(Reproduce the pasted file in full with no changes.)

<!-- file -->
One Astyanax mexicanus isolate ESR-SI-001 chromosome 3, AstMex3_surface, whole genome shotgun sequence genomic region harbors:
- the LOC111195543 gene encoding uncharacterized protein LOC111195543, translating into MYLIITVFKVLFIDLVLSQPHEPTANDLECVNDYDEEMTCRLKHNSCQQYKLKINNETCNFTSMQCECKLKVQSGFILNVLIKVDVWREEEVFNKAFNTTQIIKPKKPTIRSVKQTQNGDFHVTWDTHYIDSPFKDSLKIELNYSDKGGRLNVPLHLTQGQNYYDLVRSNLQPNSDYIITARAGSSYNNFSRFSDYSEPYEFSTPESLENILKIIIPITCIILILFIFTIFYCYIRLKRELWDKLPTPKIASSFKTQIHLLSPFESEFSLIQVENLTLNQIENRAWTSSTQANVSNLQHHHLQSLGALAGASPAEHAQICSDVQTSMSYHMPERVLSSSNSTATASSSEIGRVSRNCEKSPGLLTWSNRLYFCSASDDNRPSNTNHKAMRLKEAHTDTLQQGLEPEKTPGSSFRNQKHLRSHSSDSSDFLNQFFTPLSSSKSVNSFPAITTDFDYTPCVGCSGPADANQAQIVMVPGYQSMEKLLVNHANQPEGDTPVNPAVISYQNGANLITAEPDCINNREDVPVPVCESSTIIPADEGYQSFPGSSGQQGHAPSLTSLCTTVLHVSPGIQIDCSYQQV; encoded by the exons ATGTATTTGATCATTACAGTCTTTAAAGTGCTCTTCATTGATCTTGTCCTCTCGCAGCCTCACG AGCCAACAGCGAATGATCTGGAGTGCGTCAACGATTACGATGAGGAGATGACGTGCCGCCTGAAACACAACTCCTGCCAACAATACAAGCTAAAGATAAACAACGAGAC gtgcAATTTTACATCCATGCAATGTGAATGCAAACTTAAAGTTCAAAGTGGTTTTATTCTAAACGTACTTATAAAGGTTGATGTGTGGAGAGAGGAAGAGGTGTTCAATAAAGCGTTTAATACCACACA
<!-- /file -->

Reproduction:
One Astyanax mexicanus isolate ESR-SI-001 chromosome 3, AstMex3_surface, whole genome shotgun sequence genomic region harbors:
- the LOC111195543 gene encoding uncharacterized protein LOC111195543, translating into MYLIITVFKVLFIDLVLSQPHEPTANDLECVNDYDEEMTCRLKHNSCQQYKLKINNETCNFTSMQCECKLKVQSGFILNVLIKVDVWREEEVFNKAFNTTQIIKPKKPTIRSVKQTQNGDFHVTWDTHYIDSPFKDSLKIELNYSDKGGRLNVPLHLTQGQNYYDLVRSNLQPNSDYIITARAGSSYNNFSRFSDYSEPYEFSTPESLENILKIIIPITCIILILFIFTIFYCYIRLKRELWDKLPTPKIASSFKTQIHLLSPFESEFSLIQVENLTLNQIENRAWTSSTQANVSNLQHHHLQSLGALAGASPAEHAQICSDVQTSMSYHMPERVLSSSNSTATASSSEIGRVSRNCEKSPGLLTWSNRLYFCSASDDNRPSNTNHKAMRLKEAHTDTLQQGLEPEKTPGSSFRNQKHLRSHSSDSSDFLNQFFTPLSSSKSVNSFPAITTDFDYTPCVGCSGPADANQAQIVMVPGYQSMEKLLVNHANQPEGDTPVNPAVISYQNGANLITAEPDCINNREDVPVPVCESSTIIPADEGYQSFPGSSGQQGHAPSLTSLCTTVLHVSPGIQIDCSYQQV; encoded by the exons ATGTATTTGATCATTACAGTCTTTAAAGTGCTCTTCATTGATCTTGTCCTCTCGCAGCCTCACG AGCCAACAGCGAATGATCTGGAGTGCGTCAACGATTACGATGAGGAGATGACGTGCCGCCTGAAACACAACTCCTGCCAACAATACAAGCTAAAGATAAACAACGAGAC gtgcAATTTTACATCCATGCAATGTGAATGCAAACTTAAAGTTCAAAGTGGTTTTATTCTAAACGTACTTATAAAGGTTGATGTGTGGAGAGAGGAAGAGGTGTTCAATAAAGCGTTTAATACCACACA